Two-thirds of shoppers say that store brands are just as high-quality as name brands

SUMMARY: Through an improvement in perception and offerings, private label products have become sought after instead of afterthoughts. In the past year, 55% of shoppers have made a private label purchase. The top reason for doing so was liking the product (56%), followed by the product being cheaper (52%).

According to Bazaarvoice’s 2021 report “conveniently, the top two reasons shoppers choose private labels are also the two most common reasons shoppers become loyal to brands and products – they love ‘em (59%) and the products are well-priced (57%). Retailers who have stepped into the private label world are taking a strategic step, giving some of their suppliers a run for their money.

While large CPG companies control vast, global brands, some of the faster-growing product lines, strictly speaking, aren’t traditional brands. Consumers often are seeking healthier foods and greater transparency, and many of the private label brands are offering just that. The pandemic has resuscitated many large CPG brands while super-charging private label. In the battle of the brands, who will win? Could it sometimes be a brand with the name of a retailer on the packaging?

Grocery is the most popular vertical that shoppers will buy private label (56%), followed by home goods (47%), and apparel (41%). While 53% of shoppers have intentionally purchased private label products in the past year, the availability of private label products has also played a role in addressing global product shortages due to COVID-19. About 60% of shoppers report product shortages during the pandemic, most commonly for grocery and cleaning supplies. An added benefit for shoppers? Private label products can cost 20-25% less than the name- brand product on the shelf next to it.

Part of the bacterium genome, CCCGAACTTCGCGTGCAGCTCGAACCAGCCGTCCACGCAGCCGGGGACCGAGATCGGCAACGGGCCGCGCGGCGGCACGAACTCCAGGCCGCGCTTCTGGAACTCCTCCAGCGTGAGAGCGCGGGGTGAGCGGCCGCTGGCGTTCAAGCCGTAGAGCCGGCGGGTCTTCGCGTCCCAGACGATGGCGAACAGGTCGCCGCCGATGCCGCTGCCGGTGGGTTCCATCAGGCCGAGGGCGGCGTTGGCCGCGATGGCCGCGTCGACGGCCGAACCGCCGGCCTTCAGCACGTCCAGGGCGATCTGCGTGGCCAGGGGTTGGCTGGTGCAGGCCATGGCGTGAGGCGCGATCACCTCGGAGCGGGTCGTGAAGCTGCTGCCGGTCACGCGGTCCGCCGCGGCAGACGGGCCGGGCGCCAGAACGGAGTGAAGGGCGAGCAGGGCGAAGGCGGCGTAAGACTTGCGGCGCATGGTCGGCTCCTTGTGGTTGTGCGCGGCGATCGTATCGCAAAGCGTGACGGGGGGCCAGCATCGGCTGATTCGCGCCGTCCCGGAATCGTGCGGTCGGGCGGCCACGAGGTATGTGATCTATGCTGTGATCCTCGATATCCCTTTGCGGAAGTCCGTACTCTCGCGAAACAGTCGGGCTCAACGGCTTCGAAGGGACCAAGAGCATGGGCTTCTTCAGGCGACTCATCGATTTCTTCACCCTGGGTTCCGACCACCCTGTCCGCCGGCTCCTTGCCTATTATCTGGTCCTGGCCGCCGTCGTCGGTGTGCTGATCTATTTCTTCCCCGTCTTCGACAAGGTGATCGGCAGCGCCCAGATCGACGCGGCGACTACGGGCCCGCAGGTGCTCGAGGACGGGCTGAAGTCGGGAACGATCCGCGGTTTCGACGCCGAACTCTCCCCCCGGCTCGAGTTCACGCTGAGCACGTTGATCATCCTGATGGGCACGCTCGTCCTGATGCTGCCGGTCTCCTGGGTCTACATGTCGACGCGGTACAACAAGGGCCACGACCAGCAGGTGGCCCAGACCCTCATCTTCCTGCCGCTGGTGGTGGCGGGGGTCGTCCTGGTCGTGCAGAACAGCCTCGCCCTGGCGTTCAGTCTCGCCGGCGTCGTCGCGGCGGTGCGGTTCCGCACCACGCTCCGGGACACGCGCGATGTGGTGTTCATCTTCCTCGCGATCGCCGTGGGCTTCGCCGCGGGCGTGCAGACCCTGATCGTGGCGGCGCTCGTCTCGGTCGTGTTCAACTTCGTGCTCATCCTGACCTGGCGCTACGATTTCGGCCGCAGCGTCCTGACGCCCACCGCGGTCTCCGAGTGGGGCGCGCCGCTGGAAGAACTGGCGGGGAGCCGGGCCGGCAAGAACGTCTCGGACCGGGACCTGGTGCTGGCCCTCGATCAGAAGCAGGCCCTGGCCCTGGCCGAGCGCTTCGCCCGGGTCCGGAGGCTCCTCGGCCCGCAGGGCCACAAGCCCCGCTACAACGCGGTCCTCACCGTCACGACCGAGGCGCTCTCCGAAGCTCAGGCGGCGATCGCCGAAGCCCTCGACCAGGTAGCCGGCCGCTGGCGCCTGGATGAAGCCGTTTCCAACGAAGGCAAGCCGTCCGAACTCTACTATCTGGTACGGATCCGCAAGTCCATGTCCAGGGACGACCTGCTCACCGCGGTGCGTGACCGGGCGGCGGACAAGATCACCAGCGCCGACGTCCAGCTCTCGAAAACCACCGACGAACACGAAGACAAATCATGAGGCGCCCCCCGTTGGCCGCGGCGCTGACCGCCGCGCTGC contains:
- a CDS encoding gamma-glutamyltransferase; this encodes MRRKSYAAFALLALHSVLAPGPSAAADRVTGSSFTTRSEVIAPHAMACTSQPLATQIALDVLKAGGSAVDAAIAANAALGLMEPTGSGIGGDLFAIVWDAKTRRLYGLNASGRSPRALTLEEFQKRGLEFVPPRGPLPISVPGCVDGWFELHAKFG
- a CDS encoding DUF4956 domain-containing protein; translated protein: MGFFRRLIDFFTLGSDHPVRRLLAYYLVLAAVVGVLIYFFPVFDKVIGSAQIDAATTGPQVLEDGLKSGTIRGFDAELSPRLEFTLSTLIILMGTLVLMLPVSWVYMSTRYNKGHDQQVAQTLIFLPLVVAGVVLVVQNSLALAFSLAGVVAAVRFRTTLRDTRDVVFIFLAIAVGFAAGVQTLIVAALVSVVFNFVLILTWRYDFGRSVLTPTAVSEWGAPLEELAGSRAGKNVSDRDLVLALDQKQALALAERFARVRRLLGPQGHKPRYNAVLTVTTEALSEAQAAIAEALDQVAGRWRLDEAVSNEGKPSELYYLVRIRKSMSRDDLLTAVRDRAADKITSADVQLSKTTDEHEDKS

Private label brands have not only shed their value image; some have even graduated to premium status. Private label brand owners that can respond quickly to this seismic shift in the market will be better positioned to thrive moving forward. But it’s often easier said than done. Companies need to adopt a nimble new product development process and foster better relationships with supply chain partners.

Brand failure?

In a lot of ways, YES! Consumers have changed, and that change has happened quickly, but too many brands are too big to read the signs of change and react. They’ll have weeks and months of meetings before they try and stop the slide in market share, but it’s already too late.

While some brands feel the future is eCommerce “almost half of shoppers say what they value most about an in-store shopping experience is the ability to touch, see, and try on products, followed by the instant gratification of taking home their purchases immediately (27%). And half of shoppers say shopping at a brick-and-mortar store is how they feel most connected to the brands they love, followed by leaving reviews (21%)”.

Stores like Target know this, which is why their private label products look like premium brands. More importantly, shoppers know that they’re paying brands for advertising and promotion, and they’re sick of brands who don’t listen to their needs.

Moving forward, brands need to get faster to be more competitive. Sure there is more risk, but the risk of waiting too long is lost market share that will cost a lot of money to get back.

Every marketing executive should be reviewing company processes to make them both faster and more relevant to skeptical consumers.

Two-thirds of shoppers say that store brands are just as high-quality as name brands